Q: If I'm working a limit order to open an option spread position and I don't get filled, should I change my limit price to get filled?
A: If you're working a limit order at the mid-price, or average of the bid/ask price of the spread, you could adjust it up a bit if you're buying, or down a bit if you're selling. But when you do that, you're increasing slippage—the difference between the bid/ask price. With actively traded stocks and options that have bid/ask spreads only a few pennies wide, you can often get filled .01 away from the mid-price. That's not bad. If you have to move the limit price more than that to try to get filled, you may want to skip it, and find another product where you could get filled closer to the mid-price. If someone doesn't want to play with you, take your ball and move to another playing field.
Q: I'm short an option that's far out of the money, and it should be getting cheaper as it approaches expiration. But my P/L isn't changing at all. What gives?
A: You're right. Theoretically, the short out-of-the-money option should be getting cheaper as time passes, if the stock price and volatility don't change. More, the p/l of your position is based on the trade price, and the average of the current bid/ask spread. I'm guessing that far out-of-the-money option probably has a 0.0 bid, and .05 ask, which makes the mid-price .025. If the bid/ask doesn't change, the p/l won't change. So, even if the theoretical value of the short option drops from .02 to .01, if the market makers for that option keep the bid/ask 0.0-.05, your p/l won't change. In that case, the p/l would reflect all that remaining .025 at expiration, if the option does indeed expire worthless.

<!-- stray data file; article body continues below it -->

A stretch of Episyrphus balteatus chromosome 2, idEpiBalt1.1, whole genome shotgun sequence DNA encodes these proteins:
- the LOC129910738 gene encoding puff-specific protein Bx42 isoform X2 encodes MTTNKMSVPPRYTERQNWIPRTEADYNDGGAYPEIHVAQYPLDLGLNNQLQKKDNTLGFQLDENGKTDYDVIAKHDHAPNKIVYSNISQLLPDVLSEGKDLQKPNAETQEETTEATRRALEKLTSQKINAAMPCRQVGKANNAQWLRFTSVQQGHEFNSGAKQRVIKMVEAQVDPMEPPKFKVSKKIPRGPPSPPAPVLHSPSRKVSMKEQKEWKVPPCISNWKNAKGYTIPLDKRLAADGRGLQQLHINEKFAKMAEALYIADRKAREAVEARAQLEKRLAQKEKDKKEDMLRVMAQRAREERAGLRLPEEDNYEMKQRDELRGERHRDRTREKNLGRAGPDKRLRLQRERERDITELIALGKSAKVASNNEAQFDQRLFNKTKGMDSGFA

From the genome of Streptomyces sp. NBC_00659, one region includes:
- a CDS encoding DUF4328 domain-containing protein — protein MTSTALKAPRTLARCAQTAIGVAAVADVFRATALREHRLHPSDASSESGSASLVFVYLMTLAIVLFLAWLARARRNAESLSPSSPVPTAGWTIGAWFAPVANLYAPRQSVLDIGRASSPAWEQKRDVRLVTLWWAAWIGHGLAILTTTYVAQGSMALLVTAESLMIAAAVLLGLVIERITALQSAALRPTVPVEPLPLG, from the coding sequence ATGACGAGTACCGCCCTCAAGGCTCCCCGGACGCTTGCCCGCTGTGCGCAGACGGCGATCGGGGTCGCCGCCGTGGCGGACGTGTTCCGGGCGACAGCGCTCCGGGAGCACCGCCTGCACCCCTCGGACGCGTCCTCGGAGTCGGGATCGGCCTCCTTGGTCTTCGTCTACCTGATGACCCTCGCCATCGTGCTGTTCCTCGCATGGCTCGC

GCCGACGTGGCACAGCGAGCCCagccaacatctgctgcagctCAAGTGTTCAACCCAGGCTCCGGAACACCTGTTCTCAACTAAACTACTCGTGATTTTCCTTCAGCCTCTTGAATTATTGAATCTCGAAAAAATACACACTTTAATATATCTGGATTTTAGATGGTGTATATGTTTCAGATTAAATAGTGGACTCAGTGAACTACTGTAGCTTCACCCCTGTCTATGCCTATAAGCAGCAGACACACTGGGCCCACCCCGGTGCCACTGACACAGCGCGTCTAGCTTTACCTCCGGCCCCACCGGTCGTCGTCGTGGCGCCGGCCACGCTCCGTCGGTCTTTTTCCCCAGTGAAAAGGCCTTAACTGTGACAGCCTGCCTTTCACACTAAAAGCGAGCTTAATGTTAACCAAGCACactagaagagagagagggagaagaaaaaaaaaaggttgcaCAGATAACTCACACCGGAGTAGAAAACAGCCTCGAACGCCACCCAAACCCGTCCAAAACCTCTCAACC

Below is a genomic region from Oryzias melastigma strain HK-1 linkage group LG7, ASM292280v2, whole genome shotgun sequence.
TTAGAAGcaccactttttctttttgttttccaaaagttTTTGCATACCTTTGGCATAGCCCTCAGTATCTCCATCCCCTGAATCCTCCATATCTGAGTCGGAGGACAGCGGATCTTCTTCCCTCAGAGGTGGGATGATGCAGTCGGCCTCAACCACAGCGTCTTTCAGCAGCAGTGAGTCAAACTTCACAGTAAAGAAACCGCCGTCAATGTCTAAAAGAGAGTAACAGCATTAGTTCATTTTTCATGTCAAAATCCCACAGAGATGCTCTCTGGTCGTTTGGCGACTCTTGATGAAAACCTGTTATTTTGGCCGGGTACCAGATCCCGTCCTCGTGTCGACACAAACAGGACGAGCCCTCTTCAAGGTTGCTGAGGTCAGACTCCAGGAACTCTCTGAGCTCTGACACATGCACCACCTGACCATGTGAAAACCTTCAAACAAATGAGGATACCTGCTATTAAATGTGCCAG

Q: I know that in general, when interest rates move up, bond prices go down, and vice versa. But, is there a way to know how much the price of a bond future changes when interest rates change 1 basis point?
A: The relationship between bond prices and interest rates is non-linear, so this approximation works when bonds and rates are at about their current levels. If the yield on the 30-year Treasury moves up or down 1 basis point (.01%), the bond future changes about 5 ticks. If the 30-year yield changes 100 basis points (1%),the bond future changes about 17 points. To get the price of the bond future to change 1 point, the yield has to change about 6 basis points (.06%).
Q: I'm only 13 years old, so I don't know if you'll take this question, but I was thinking about buying a put on my next math quiz score. It would be a hedge against the Wrath of Mom if things don't go my way. Care to make a market?
A: Kid, I like the way you think. But my answer is no, for three reasons. First, it's probably illegal. Second, you could intentionally throw the quiz and drive the puts in the money. Third, I trudged through middle-school math and look what I turned out to be! You have to suffer like everybody else.